Available from: Andreas Leiherer
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ABSTRACT: The HIV-1 transframe protein p6 known to modulate HIV-1 protease activation has been suggested to interact with the viral pathogenicity factor Nef. However, a potential interaction site in p6 has not been mapped so far. To evaluate effects of p6 modification on viral replication in light of Nef function, clustered substitutions were introduced into the central p6 region of the infectious provirus NL4-3 and virus growth and composition of the various mutants was analyzed in different cell cultures in the presence or absence of Nef. Whereas clustered p6 substitutions did neither affect particle incorporation of Nef, nor precursor maturation or viral infectivity, a simultaneous substitution of 40 of the total 56 p6 residues significantly diminished viral infectivity and replication in a Nef-independent manner. Furthermore, this extended modification was not capable of rescuing the negative effects of a transdominant Nef mutant on particle production suggesting that the proposed target for Nef interaction in Gag-Pol is located outside the modified p6 region. In sum these data strongly argue against a functional connection of the central p6 region and Nef during viral life cycle.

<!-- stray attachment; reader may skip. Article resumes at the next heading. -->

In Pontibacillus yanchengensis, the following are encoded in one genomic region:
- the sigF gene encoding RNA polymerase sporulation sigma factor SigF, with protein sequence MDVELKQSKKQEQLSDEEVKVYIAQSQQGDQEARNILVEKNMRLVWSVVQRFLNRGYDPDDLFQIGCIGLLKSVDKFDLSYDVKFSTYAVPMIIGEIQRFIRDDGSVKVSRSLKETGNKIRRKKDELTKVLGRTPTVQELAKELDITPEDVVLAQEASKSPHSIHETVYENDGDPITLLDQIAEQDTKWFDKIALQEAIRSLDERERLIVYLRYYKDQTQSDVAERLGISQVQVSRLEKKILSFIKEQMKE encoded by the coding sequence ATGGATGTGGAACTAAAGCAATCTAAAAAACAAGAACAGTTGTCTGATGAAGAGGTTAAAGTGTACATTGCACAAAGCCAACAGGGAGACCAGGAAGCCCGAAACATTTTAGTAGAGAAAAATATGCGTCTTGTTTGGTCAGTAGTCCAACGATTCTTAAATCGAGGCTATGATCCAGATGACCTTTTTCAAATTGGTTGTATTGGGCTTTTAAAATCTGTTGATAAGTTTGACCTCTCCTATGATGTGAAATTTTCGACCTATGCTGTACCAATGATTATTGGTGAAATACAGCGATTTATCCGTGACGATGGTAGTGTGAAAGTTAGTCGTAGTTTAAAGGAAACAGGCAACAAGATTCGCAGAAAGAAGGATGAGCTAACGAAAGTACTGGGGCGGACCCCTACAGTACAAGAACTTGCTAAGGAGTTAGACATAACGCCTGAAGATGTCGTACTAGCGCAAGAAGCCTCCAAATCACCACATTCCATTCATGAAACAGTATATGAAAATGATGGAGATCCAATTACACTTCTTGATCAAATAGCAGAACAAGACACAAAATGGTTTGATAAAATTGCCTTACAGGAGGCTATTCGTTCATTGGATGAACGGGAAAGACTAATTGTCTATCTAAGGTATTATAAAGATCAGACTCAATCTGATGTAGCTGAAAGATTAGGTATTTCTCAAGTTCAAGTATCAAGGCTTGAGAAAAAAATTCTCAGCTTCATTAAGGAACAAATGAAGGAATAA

Virology 04/2009; 387(1):200-10. DOI:10.1016/j.virol.2009.01.042 · 3.32 Impact Factor